Tag: Books


by on Sep.22, 2015, under Motivation

One of the most important ingredients of a successful story is momentum. When you mix momentum with mindset, you root for the achievement of the goal. Many TV shows and films make the mistake of not having enough momentum and not having enough character development. Understanding the use of these two things will help you to elevate your story both in life and on the page.

I’ve been studying and analyzing story for over twenty years. I am an author of three books, a Writing Instructor for Writers on the Verge at NBC and a story/career consultant for writers. I read and analyze an average of two to three scripts a day. One of the areas of story that I’ve noticed can make or break a strong script is momentum. How do you create strong momentum? You start your story with a strong trigger incident that leads your central character into a powerful dilemma. Then, the choice made in the dilemma is what defines the external goal. You add momentum to this formula when you set up the personal dilemma and the stakes. We should always be clear about what the worst that can happen is if the goal is not achieved. It’s when we don’t know what’s at stake or why we care that the story loses momentum.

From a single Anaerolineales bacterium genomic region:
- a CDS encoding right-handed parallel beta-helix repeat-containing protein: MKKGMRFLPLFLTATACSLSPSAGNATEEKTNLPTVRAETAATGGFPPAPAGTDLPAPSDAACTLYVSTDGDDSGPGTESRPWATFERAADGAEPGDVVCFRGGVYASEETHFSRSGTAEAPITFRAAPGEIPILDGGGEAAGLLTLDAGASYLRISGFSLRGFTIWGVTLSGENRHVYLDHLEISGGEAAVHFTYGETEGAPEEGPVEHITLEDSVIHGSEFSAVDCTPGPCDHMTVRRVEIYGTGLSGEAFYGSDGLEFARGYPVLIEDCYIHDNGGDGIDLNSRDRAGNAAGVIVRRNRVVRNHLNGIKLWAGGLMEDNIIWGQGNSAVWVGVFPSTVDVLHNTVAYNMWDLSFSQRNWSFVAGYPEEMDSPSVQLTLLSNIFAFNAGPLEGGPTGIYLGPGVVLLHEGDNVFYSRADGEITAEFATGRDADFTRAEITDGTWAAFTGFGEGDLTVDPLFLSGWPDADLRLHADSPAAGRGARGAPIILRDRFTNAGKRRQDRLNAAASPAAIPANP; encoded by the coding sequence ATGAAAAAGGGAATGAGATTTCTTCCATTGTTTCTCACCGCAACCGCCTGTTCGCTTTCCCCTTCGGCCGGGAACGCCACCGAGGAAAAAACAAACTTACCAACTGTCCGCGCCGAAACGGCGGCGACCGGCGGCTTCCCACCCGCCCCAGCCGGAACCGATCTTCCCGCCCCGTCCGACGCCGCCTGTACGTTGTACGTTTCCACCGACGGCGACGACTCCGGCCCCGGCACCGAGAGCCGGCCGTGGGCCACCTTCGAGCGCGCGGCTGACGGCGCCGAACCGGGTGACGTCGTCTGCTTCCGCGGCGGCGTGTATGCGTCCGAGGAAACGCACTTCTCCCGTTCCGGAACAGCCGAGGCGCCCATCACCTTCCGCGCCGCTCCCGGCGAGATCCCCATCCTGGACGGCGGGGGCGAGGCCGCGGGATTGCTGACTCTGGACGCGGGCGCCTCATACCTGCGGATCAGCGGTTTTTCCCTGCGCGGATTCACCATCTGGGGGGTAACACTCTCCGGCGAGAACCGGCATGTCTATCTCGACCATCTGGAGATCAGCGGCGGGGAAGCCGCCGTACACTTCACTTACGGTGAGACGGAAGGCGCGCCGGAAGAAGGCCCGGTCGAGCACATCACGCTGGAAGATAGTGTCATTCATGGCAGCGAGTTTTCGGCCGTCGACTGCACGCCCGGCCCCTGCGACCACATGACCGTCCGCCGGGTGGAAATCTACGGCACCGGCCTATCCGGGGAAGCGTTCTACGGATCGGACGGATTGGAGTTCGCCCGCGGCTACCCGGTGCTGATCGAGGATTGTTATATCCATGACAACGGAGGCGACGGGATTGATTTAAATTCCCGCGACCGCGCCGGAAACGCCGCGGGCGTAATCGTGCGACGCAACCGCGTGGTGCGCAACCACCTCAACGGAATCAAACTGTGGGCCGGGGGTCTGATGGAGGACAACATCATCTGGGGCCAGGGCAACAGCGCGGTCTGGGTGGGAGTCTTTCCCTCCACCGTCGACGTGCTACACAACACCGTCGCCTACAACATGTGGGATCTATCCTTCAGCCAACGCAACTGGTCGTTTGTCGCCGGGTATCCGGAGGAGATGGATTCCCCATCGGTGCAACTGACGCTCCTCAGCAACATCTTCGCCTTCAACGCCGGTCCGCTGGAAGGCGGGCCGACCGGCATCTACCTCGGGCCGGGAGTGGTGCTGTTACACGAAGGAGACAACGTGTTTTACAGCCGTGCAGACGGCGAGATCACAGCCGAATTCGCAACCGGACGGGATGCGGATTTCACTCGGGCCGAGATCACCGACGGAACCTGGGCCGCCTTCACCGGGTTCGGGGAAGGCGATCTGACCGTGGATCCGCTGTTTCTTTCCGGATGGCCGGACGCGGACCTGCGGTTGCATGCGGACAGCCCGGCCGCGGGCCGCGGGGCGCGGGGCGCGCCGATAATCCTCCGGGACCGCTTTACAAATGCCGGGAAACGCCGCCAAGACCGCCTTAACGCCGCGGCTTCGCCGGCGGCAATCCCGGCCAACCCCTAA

With regards to mindset, I’ve often taught the idea of ego versus spirit. In the first three quarters of the story, the central character wants to achieve the goal for ego-related reasons. It is in the last quarter of the story, after hitting a number of obstacles that the character’s motivation shifts to spirit. They now want to achieve the goal for the betterment of the greater good. I am currently reading an incredible book titled “Mindset” by Carol Dweck that made me take a deeper look into this idea. In her book, Carol discusses the idea of the “fixed mindset” versus the “growth mindset”. Carol writes; “The fixed mindset creates the feeling that you can really know the permanent truth about yourself. You don’t have to try for such-and-such because you don’t have the talent. You will surely succeed at such-and-such because you do have the talent.” She goes on to talk about the growth mindset. She writes; “By the way, having a growth mindset doesn’t force you to do something. It just tells you that you can develop your skills…. The fixed mindset stands in the way of development and change. The growth mindset is a starting point for change, but people need to decide for themselves where their efforts toward change would be the most valuable.” I love this! Even though she discusses it in relation to real life, it also applies to story. When you shift the mindset of your character from being a fixed mindset to a growth mindset, you add depth and momentum to your story.